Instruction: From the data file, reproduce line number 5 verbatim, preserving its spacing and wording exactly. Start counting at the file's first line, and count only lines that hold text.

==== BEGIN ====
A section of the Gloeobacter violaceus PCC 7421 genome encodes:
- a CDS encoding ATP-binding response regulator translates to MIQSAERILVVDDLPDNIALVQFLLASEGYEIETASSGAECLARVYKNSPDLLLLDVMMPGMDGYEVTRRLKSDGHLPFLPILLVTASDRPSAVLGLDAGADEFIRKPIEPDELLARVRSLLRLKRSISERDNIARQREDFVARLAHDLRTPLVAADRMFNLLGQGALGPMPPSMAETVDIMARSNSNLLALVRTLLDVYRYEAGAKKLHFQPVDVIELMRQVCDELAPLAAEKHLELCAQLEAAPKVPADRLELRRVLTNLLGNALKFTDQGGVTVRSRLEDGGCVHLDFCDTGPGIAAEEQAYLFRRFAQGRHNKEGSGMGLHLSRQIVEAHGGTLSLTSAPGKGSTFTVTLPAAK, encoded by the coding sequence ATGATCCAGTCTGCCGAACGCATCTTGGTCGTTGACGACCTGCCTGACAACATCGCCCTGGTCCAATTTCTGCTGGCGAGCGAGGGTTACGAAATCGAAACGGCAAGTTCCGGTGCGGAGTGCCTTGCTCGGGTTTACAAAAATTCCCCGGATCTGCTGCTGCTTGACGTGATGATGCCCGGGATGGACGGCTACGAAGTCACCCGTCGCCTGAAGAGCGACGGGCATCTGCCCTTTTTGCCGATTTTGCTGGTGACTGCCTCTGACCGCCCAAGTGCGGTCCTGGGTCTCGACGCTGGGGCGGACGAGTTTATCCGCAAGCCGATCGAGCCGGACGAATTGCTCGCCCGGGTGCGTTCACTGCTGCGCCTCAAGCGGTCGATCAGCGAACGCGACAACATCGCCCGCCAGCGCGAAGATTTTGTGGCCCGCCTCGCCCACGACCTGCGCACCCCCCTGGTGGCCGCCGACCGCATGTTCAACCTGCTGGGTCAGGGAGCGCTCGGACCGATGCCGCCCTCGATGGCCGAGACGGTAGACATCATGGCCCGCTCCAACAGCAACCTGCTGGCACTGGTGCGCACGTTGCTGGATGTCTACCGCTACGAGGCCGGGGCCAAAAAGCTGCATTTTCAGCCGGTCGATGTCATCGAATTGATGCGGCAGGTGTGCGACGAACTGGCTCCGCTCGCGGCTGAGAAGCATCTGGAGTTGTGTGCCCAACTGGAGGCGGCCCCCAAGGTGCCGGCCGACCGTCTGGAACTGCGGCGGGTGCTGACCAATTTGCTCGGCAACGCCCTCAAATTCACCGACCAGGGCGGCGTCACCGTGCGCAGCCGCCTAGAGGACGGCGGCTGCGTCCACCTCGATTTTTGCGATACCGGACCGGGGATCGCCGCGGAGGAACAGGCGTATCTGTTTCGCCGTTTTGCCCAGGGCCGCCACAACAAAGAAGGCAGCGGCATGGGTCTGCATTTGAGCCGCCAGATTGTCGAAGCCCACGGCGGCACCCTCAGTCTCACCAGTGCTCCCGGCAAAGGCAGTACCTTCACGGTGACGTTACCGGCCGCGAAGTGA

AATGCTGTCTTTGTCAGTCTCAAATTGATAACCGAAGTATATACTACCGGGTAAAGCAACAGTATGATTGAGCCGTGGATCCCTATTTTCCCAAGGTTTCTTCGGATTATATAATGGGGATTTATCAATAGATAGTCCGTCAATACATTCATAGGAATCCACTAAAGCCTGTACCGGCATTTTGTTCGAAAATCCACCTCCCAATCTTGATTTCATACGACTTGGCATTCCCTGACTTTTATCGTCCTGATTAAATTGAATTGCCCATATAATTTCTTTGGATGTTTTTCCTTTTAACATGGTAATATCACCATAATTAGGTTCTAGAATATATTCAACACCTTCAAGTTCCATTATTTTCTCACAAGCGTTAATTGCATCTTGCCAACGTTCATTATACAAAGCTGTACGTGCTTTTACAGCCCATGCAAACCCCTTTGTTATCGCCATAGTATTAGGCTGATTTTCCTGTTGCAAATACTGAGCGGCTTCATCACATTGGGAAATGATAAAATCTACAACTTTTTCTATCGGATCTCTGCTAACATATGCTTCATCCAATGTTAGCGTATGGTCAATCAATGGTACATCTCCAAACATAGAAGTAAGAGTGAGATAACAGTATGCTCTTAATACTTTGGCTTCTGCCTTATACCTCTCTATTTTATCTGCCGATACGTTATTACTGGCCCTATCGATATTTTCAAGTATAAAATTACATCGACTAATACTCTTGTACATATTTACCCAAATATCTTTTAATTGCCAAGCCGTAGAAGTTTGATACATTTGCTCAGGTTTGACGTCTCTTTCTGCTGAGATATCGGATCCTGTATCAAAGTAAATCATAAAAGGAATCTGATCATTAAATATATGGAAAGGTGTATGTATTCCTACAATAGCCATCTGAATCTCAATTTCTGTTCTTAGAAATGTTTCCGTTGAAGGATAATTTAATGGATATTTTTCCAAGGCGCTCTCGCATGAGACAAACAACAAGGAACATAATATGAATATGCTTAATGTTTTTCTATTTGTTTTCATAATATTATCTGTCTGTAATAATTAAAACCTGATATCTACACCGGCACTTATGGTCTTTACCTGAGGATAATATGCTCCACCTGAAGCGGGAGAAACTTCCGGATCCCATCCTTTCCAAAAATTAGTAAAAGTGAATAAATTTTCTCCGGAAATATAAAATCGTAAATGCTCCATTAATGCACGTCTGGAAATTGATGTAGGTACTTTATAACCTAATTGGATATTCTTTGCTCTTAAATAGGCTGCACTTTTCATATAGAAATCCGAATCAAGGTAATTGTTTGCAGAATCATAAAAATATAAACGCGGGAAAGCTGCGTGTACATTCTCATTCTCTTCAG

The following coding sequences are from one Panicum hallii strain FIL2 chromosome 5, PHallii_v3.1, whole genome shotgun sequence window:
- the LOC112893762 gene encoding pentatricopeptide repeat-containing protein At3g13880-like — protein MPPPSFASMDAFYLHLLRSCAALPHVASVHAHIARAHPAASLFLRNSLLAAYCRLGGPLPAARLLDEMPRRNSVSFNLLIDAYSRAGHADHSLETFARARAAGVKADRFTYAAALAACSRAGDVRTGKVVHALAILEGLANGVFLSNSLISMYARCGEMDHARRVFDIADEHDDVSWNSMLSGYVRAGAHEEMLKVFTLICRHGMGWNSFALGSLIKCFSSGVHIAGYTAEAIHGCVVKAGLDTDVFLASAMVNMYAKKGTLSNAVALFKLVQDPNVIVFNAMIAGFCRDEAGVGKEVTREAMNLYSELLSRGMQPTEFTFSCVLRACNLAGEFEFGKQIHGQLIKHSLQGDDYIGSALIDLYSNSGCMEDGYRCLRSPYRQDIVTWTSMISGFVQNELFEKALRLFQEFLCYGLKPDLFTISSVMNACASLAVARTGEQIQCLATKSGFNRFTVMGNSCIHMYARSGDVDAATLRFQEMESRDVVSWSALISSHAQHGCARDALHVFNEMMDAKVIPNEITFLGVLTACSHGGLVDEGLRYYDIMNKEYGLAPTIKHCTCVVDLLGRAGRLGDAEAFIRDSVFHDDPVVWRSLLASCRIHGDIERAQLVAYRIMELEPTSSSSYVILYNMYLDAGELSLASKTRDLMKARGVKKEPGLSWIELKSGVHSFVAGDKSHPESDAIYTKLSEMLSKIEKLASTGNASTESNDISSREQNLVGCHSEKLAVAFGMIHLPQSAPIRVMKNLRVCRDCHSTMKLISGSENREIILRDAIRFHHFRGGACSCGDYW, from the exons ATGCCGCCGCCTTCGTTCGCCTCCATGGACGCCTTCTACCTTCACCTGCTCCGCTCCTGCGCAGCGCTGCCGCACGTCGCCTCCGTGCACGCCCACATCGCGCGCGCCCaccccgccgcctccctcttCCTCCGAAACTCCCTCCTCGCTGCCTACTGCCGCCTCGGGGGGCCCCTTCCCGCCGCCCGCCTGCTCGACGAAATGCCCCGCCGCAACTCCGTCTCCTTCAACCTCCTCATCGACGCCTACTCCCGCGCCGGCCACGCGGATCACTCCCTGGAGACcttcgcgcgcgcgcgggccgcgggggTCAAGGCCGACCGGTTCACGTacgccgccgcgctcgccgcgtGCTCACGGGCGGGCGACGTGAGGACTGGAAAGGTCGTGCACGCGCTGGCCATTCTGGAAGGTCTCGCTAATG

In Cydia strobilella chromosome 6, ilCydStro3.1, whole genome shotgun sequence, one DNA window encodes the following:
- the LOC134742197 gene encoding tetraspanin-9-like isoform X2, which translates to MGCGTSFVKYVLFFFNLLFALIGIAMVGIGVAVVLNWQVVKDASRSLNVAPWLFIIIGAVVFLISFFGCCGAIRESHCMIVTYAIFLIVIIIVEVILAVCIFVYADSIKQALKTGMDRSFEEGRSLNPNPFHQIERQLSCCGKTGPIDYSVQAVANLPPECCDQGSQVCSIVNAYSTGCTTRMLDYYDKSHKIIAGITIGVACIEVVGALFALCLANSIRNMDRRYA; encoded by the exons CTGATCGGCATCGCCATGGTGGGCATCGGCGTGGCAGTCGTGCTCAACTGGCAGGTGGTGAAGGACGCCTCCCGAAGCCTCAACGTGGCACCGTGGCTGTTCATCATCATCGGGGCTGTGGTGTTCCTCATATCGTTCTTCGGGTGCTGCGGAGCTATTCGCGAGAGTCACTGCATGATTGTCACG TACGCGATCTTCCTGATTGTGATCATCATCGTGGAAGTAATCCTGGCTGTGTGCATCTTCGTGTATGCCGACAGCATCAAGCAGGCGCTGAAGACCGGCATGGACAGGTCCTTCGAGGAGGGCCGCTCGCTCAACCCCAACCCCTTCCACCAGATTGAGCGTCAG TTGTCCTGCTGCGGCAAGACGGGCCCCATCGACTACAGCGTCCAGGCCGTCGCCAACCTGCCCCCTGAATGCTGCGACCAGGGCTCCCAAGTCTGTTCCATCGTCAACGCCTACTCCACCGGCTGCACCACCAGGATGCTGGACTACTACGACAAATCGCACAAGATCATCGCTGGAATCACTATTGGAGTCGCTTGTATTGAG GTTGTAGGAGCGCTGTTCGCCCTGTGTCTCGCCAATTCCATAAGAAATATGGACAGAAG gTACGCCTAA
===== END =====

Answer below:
- the LOC112893762 gene encoding pentatricopeptide repeat-containing protein At3g13880-like — protein MPPPSFASMDAFYLHLLRSCAALPHVASVHAHIARAHPAASLFLRNSLLAAYCRLGGPLPAARLLDEMPRRNSVSFNLLIDAYSRAGHADHSLETFARARAAGVKADRFTYAAALAACSRAGDVRTGKVVHALAILEGLANGVFLSNSLISMYARCGEMDHARRVFDIADEHDDVSWNSMLSGYVRAGAHEEMLKVFTLICRHGMGWNSFALGSLIKCFSSGVHIAGYTAEAIHGCVVKAGLDTDVFLASAMVNMYAKKGTLSNAVALFKLVQDPNVIVFNAMIAGFCRDEAGVGKEVTREAMNLYSELLSRGMQPTEFTFSCVLRACNLAGEFEFGKQIHGQLIKHSLQGDDYIGSALIDLYSNSGCMEDGYRCLRSPYRQDIVTWTSMISGFVQNELFEKALRLFQEFLCYGLKPDLFTISSVMNACASLAVARTGEQIQCLATKSGFNRFTVMGNSCIHMYARSGDVDAATLRFQEMESRDVVSWSALISSHAQHGCARDALHVFNEMMDAKVIPNEITFLGVLTACSHGGLVDEGLRYYDIMNKEYGLAPTIKHCTCVVDLLGRAGRLGDAEAFIRDSVFHDDPVVWRSLLASCRIHGDIERAQLVAYRIMELEPTSSSSYVILYNMYLDAGELSLASKTRDLMKARGVKKEPGLSWIELKSGVHSFVAGDKSHPESDAIYTKLSEMLSKIEKLASTGNASTESNDISSREQNLVGCHSEKLAVAFGMIHLPQSAPIRVMKNLRVCRDCHSTMKLISGSENREIILRDAIRFHHFRGGACSCGDYW, from the exons ATGCCGCCGCCTTCGTTCGCCTCCATGGACGCCTTCTACCTTCACCTGCTCCGCTCCTGCGCAGCGCTGCCGCACGTCGCCTCCGTGCACGCCCACATCGCGCGCGCCCaccccgccgcctccctcttCCTCCGAAACTCCCTCCTCGCTGCCTACTGCCGCCTCGGGGGGCCCCTTCCCGCCGCCCGCCTGCTCGACGAAATGCCCCGCCGCAACTCCGTCTCCTTCAACCTCCTCATCGACGCCTACTCCCGCGCCGGCCACGCGGATCACTCCCTGGAGACcttcgcgcgcgcgcgggccgcgggggTCAAGGCCGACCGGTTCACGTacgccgccgcgctcgccgcgtGCTCACGGGCGGGCGACGTGAGGACTGGAAAGGTCGTGCACGCGCTGGCCATTCTGGAAGGTCTCGCTAATG